Working parents faced additional childcare challenges when daycares closed or schools went online due to the pandemic. According to the Census Bureau, normally about 70% of mothers and 90% of fathers living with school-age children work. By April of last year, only 55% of mothers and 76% of fathers were working, shows the Census Bureau’s Current Population Survey.

In April 2020, 55% of mothers with school-age children were working.

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As of February, that figure had risen to 65% for mothers and 85% for fathers. That left 10 million mothers and 3.7 million fathers not working — about 1.5 million more mothers and 900,000 more fathers than a year before. How has the pandemic affected working parents and childcare?

Young women living with kids are six times more likely than men to be out of work because of childcare.

In July 2020, a Federal Reserve survey showed that if schools did not return to in-person classes in the fall, 23% of working mothers expected to reduce their hours and 4% expected to stop working altogether. This was more than working fathers, 15% of whom thought they would reduce hours and 2% of whom believed they would stop working.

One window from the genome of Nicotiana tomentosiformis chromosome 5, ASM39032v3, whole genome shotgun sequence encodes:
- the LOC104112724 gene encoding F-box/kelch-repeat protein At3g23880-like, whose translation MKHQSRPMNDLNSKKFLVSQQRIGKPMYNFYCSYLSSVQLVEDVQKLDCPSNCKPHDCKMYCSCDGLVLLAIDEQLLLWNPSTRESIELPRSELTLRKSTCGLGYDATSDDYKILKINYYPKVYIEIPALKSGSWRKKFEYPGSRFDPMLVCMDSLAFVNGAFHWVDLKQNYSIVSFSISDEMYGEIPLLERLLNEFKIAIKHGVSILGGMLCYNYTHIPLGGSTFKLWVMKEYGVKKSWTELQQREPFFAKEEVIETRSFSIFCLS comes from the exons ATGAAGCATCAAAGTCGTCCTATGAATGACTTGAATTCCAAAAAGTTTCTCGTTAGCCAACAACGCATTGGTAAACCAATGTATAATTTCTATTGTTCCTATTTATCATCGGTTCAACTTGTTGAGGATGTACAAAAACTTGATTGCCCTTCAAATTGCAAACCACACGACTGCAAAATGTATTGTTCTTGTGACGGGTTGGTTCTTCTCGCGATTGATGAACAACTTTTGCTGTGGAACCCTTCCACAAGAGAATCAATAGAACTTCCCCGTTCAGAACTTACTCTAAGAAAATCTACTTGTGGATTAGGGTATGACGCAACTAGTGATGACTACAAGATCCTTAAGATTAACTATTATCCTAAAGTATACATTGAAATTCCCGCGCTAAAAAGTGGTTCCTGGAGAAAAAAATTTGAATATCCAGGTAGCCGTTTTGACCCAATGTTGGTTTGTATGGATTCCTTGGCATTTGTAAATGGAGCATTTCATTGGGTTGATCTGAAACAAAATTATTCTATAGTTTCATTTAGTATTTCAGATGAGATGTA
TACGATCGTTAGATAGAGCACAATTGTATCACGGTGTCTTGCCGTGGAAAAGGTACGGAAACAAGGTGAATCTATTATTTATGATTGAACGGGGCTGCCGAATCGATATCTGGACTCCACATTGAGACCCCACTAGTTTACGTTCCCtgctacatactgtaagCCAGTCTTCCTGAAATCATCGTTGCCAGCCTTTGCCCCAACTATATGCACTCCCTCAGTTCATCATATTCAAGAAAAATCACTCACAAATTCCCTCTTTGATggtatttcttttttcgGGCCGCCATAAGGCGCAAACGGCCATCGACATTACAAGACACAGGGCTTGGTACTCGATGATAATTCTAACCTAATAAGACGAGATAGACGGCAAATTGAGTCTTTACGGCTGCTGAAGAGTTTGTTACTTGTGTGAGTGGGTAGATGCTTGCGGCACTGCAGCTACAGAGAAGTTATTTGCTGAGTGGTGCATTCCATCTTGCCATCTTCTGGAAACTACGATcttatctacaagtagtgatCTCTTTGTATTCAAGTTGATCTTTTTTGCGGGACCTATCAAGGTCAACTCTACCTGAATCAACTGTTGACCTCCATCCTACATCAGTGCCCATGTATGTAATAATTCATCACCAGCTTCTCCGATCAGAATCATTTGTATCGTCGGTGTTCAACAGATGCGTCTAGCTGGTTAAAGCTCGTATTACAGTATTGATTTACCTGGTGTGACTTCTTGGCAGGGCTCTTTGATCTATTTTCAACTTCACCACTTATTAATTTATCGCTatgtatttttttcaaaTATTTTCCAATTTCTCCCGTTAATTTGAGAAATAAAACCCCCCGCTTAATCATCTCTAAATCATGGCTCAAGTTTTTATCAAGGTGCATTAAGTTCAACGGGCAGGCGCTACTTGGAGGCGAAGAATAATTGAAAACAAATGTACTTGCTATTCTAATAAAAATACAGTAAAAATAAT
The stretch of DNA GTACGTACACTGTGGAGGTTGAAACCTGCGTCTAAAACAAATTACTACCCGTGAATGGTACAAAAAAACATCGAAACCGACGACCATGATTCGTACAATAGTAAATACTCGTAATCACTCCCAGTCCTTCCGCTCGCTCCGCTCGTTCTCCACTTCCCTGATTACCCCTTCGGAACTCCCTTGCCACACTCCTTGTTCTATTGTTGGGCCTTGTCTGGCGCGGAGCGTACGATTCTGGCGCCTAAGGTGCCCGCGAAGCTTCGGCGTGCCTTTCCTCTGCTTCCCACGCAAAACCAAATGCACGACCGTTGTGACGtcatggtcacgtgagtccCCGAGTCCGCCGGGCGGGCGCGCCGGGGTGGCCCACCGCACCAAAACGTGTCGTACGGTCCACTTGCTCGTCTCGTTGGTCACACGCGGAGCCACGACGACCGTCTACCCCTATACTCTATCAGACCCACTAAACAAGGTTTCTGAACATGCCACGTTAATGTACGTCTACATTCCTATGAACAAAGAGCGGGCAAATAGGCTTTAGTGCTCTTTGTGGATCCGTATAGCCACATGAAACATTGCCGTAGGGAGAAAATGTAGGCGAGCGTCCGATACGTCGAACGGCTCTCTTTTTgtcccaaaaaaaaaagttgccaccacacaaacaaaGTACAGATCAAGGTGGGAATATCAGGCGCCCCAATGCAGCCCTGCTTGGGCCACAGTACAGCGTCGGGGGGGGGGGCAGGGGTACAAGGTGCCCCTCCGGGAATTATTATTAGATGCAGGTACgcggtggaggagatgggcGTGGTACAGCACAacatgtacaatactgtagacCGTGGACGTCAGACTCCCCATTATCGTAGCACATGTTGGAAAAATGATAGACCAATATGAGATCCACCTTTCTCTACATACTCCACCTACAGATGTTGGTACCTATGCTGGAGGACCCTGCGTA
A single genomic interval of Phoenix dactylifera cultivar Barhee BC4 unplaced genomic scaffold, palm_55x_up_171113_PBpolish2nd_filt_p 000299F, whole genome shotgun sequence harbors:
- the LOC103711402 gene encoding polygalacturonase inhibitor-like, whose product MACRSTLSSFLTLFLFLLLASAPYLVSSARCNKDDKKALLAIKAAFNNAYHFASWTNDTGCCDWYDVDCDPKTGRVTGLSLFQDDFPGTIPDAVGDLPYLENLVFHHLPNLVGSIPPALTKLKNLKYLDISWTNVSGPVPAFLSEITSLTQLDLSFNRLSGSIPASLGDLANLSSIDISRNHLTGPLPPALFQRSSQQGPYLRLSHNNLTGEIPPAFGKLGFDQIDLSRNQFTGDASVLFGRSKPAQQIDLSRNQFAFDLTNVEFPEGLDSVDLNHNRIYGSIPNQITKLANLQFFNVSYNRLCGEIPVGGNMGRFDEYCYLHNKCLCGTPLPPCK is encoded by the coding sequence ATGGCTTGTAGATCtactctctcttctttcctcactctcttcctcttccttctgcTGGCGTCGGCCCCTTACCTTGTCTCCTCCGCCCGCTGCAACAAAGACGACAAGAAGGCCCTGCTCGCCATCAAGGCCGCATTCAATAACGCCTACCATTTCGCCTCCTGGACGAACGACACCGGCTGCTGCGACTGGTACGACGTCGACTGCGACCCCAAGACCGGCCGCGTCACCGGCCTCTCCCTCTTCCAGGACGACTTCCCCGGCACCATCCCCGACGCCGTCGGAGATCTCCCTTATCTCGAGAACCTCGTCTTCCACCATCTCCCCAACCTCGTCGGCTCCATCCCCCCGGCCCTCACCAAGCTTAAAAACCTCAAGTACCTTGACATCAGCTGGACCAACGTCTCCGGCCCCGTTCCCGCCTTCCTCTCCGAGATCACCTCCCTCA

The Census Bureau’s Household Pulse Survey, which asks if and why Americans are not working, can help shed light on the pandemic’s true impact on parents. The latest release of microdata, from the edition of the survey ending March 1, shows that young mothers may have been particularly hard hit. The Household Pulse Survey does not ask specifically about being a parent, just if the respondent is living with children under 18. Still, the survey can give a general sense of how parents may be doing. Almost 15% of all women aged 25 to 44 with kids are currently not working because of childcare, compared to just over 2% of young men living with kids.

Almost 15% of young women with kids are currently not working because of childcare needs.

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A high of 16% of young women living with children were not working because of childcare from October 28 to November 9. While shutdowns and temporary layoffs in the spring of last year initially made furlough or job loss the most likely reason keeping women with kids out of work, childcare has been the predominant reason since mid-June.

What role do childcare costs play?

As of March 1, 18% of young women with children in households making less than $25,000 per year before the pandemic were out of work because of childcare. That number was 15% for young women with kids in families making more than $25,000 but less than $100,000. Meanwhile, 8% of those in households with an income over $100,000 were out of work because of childcare.

About 18% of low-income young women with kids are out of work because of childcare, compared to 8% of high-income women.